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History Repeats   By: (1911-1981)

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Transcriber's Note:

This etext was produced from Astounding Science Fiction May 1959. Extensive research did not uncover any evidence that the U.S. copyright on this publication was renewed. Minor spelling and typographical errors have been corrected without note.



Illustrated by Martinez



There are and very probably will always be some Terrestrials who can't, and for that matter don't want, to call their souls their own....

Xanabar lays across the Spiral Arm, a sprawling sphere of influence vast, mighty, solid at the core. Only the far flung boundary shows the slight ebb and flow of contingent cultures that may win a system or two today and lose them back tomorrow or a hundred years from now. Xanabar is the trading post of the galaxy, for only Xanabar is strong enough to stand over the trading table when belligerents meet and offer to take them both at once if they do not sheathe their swords. For this service Xanabar assesses her percentage, therefore Xanabar is rich. Her riches buy her mercenaries to enforce her doctrines. Therefore Xanabar is rotten at the under core, for mercenaries have no god but gold.

The clatter of a hundred tongues mingled with the clink of glasses and floated through strata of smoke from the burning weeds of a hundred planets. From one of the tables, voices rise in mild disagreement. There is a jeering laugh from one side and a roar of anger from the other. Two men rise and face one another ready to follow their insults with violence. Before the eruption can start, a mercenary steps forward on lithe feet and lightly catches the back swung arm, a quick hand removes the poised glass before it can be thrown into the adversary's face.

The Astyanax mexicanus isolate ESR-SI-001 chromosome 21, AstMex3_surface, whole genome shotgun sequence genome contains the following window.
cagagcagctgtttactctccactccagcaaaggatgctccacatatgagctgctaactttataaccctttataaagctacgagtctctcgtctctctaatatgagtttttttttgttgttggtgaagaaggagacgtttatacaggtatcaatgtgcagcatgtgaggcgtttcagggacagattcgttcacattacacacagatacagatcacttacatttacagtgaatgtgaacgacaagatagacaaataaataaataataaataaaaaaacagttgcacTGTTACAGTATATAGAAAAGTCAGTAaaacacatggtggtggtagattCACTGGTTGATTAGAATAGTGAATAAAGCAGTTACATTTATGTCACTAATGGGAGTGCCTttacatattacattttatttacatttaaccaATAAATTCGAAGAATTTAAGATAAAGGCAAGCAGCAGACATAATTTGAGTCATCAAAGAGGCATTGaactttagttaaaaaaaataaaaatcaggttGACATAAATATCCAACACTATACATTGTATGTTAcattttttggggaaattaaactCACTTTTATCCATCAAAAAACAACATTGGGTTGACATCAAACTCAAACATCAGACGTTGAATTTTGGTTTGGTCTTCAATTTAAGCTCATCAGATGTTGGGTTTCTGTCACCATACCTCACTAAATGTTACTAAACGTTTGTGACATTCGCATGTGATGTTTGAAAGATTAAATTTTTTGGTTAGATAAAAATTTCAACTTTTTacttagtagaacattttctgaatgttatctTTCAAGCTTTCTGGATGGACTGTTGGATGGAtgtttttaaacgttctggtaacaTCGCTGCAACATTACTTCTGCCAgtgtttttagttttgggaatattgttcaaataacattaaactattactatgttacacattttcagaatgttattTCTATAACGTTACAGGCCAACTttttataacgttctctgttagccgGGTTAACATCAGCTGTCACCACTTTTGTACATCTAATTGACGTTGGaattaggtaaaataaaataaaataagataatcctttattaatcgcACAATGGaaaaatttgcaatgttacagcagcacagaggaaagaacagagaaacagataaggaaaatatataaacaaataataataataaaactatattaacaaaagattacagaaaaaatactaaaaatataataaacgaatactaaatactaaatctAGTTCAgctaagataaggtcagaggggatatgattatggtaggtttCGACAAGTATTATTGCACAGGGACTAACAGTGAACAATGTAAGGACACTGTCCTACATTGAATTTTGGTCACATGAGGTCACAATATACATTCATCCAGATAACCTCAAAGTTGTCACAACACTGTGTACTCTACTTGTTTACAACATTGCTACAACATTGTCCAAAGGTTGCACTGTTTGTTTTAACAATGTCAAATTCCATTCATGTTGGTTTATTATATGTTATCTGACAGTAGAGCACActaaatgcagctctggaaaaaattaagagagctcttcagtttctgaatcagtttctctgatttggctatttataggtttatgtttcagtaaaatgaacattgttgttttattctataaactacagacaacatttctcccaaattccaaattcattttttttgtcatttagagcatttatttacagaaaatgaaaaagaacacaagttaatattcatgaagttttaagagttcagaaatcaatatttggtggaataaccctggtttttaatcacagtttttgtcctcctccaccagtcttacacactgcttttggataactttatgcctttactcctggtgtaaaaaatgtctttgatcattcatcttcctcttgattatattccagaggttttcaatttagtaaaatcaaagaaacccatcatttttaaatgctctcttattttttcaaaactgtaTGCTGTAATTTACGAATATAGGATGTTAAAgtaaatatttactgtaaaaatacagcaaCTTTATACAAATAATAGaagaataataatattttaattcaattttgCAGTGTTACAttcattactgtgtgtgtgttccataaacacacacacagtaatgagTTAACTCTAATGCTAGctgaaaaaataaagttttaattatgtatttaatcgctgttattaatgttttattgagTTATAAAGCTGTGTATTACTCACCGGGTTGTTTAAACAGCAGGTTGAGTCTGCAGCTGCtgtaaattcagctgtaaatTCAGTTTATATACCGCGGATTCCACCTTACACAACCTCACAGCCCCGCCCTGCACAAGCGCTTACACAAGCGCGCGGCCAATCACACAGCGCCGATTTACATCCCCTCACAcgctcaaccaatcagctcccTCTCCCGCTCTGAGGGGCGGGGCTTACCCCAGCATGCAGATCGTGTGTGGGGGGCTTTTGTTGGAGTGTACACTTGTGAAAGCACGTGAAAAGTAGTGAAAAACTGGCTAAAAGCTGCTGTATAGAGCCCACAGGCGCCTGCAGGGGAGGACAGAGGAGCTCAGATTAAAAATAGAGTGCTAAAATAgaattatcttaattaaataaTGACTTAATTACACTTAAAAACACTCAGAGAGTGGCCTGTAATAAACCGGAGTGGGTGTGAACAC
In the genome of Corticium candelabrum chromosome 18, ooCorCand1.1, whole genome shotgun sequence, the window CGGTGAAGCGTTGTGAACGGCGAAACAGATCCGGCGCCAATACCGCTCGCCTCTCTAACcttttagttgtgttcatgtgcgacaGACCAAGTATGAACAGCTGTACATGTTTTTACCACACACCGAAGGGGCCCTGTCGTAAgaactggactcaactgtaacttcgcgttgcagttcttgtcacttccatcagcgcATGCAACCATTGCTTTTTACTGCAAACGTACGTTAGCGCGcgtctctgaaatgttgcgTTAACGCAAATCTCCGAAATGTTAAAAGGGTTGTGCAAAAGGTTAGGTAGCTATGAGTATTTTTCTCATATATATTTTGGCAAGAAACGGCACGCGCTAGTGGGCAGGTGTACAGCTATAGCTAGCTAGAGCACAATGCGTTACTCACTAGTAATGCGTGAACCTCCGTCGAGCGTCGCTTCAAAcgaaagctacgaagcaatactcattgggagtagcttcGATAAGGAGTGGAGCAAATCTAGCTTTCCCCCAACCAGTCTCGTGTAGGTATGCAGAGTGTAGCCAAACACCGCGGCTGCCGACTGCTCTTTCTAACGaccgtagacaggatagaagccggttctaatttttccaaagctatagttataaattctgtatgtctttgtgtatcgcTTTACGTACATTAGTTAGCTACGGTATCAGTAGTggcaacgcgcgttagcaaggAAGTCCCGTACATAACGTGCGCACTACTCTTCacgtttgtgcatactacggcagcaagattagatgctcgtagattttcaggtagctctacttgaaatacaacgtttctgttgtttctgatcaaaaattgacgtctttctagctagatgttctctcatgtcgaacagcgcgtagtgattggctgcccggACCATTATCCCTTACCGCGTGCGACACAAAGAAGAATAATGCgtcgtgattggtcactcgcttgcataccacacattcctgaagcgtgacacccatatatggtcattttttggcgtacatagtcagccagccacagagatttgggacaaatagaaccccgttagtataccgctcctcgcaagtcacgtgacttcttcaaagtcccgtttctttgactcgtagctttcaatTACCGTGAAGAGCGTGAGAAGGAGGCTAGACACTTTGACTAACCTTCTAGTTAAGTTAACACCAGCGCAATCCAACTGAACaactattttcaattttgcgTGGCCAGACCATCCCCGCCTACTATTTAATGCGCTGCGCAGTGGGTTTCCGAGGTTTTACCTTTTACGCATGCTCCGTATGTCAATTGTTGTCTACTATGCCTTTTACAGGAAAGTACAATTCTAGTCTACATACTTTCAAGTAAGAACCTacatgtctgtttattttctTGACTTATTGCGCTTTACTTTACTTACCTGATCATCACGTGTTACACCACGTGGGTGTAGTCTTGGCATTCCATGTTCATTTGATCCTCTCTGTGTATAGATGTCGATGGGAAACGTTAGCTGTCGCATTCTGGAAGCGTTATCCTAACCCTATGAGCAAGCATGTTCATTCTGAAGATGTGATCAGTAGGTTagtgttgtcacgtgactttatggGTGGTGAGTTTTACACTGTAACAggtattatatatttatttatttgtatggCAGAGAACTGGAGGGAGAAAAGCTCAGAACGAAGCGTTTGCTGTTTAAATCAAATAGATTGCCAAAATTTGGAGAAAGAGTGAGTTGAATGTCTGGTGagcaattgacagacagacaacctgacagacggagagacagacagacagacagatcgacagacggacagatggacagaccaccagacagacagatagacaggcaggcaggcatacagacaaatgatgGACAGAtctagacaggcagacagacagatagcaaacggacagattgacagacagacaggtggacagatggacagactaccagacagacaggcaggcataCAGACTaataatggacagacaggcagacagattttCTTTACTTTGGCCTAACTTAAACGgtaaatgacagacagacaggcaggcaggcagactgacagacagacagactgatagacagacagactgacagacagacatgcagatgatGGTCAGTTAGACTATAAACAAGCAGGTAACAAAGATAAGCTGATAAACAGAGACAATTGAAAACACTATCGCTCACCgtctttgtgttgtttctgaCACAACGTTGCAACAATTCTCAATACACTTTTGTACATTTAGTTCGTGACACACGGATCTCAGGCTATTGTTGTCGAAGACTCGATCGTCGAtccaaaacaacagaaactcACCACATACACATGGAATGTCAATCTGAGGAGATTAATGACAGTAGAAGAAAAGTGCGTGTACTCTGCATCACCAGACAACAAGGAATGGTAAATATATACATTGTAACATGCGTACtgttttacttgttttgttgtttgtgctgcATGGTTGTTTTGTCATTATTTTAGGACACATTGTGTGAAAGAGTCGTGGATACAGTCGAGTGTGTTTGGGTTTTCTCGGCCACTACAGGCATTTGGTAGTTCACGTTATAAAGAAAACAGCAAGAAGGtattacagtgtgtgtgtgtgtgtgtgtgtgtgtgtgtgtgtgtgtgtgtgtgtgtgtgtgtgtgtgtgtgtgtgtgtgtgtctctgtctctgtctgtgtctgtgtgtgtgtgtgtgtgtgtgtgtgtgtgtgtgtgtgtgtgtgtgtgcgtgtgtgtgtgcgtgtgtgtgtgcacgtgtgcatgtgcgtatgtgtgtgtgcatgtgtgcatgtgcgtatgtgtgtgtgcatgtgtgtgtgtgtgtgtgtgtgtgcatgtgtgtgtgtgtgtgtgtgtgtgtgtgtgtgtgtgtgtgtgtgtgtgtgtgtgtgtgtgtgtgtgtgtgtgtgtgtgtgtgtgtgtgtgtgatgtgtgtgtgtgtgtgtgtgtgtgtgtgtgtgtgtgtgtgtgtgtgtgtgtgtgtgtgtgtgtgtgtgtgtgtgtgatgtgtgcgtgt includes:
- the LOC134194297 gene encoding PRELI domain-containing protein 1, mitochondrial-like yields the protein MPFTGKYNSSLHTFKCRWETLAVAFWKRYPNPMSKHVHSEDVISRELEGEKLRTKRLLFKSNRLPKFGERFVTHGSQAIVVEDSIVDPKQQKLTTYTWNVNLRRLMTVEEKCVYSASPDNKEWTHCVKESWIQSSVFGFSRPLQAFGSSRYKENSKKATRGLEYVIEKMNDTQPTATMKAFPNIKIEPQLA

"Sit!" says the mercenary in a cold voice, and they sit still glaring at one another.

"Now," says the mercenary, "settle your differences by talk. Or depart in opposite directions. This is Xanabar!"

"He lies! He brags!"

"I do not lie. They are barbarians. I do not brag. I can bring you one."

"You "

"A wager," said the mercenary. "A wager. Xanabar can take no tax in blood." He faces one. "You claim you can do that which he says you can not." Then not waiting for a reply he faces the other, "And if he does, how much are you willing to pay?"

"How much is his life worth?"

"How much are you willing to pay?" demands the mercenary coldly.

"Five hundredweight in crystal cut."

"An honorable sum. Do you agree?"

"Not enough "

"For a task as easy as you claim it to be," said the mercenary, "Five hundredweight of crystal cut seems honorable."

"But it means "

"We in Xanabar are not interested in the details. Only in the tax. An honest wager contract, outlanders. Otherwise I rule that your eruption here disturbed the peace."

The two outlanders look at one another; schoolboys caught fighting in the alley by a monitor who demands a bite of their apple in lieu of a visit to the principal. As if loath to touch one another they reach forward hesitantly and handshake in a quick light grip.

"Good!" glows the mercenary. He waves a hand and his fellows converge with contract platen and etching stylus. "Now, gentlemen, please state the terms for Xanabar."

Peter Hawley strolled down a side street with a dog at his heel. It was a dog of many breeds, but not a mixture of careless parentage. Peter paused at a cross street and looked uncertainly to left and right. "What do you make, Buregarde?"

"The noble dog says right," replied Buregarde.

"Right," said Peter turning up the street. "And stop this 'Noble dog' routine."

"Man is dog's best friend," said Buregarde. "If you'd called me something sensible, I wouldn't have looked it up. There is a statue to me in the Okeefenokee back on Earth. I am the noble dog. Pogo says so."

"I "

"Easy Peter!" said the dog in a near whisper.

"All right. Do we play down the chatter?"

Buregarde sat, lifted his nose and sniffed... Continue reading book >>

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